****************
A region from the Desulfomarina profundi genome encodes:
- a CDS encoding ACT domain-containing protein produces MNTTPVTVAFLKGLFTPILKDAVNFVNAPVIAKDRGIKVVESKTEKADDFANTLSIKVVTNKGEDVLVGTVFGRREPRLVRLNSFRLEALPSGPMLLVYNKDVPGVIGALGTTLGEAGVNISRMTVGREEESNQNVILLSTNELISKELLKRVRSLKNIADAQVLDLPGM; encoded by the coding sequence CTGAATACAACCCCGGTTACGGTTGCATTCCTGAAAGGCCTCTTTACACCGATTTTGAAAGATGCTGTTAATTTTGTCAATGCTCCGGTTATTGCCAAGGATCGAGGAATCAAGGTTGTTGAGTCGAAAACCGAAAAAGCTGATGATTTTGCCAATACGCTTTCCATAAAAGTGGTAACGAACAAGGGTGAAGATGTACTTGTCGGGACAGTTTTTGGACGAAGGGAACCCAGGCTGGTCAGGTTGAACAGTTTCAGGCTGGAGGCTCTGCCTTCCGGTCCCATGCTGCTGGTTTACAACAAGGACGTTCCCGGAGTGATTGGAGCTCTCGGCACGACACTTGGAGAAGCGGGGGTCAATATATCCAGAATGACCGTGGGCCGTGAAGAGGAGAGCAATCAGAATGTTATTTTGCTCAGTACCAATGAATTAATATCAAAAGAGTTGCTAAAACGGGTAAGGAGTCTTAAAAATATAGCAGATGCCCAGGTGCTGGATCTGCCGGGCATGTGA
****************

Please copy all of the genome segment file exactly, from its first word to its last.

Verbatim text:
A region from the Desulfomarina profundi genome encodes:
- a CDS encoding ACT domain-containing protein produces MNTTPVTVAFLKGLFTPILKDAVNFVNAPVIAKDRGIKVVESKTEKADDFANTLSIKVVTNKGEDVLVGTVFGRREPRLVRLNSFRLEALPSGPMLLVYNKDVPGVIGALGTTLGEAGVNISRMTVGREEESNQNVILLSTNELISKELLKRVRSLKNIADAQVLDLPGM; encoded by the coding sequence CTGAATACAACCCCGGTTACGGTTGCATTCCTGAAAGGCCTCTTTACACCGATTTTGAAAGATGCTGTTAATTTTGTCAATGCTCCGGTTATTGCCAAGGATCGAGGAATCAAGGTTGTTGAGTCGAAAACCGAAAAAGCTGATGATTTTGCCAATACGCTTTCCATAAAAGTGGTAACGAACAAGGGTGAAGATGTACTTGTCGGGACAGTTTTTGGACGAAGGGAACCCAGGCTGGTCAGGTTGAACAGTTTCAGGCTGGAGGCTCTGCCTTCCGGTCCCATGCTGCTGGTTTACAACAAGGACGTTCCCGGAGTGATTGGAGCTCTCGGCACGACACTTGGAGAAGCGGGGGTCAATATATCCAGAATGACCGTGGGCCGTGAAGAGGAGAGCAATCAGAATGTTATTTTGCTCAGTACCAATGAATTAATATCAAAAGAGTTGCTAAAACGGGTAAGGAGTCTTAAAAATATAGCAGATGCCCAGGTGCTGGATCTGCCGGGCATGTGA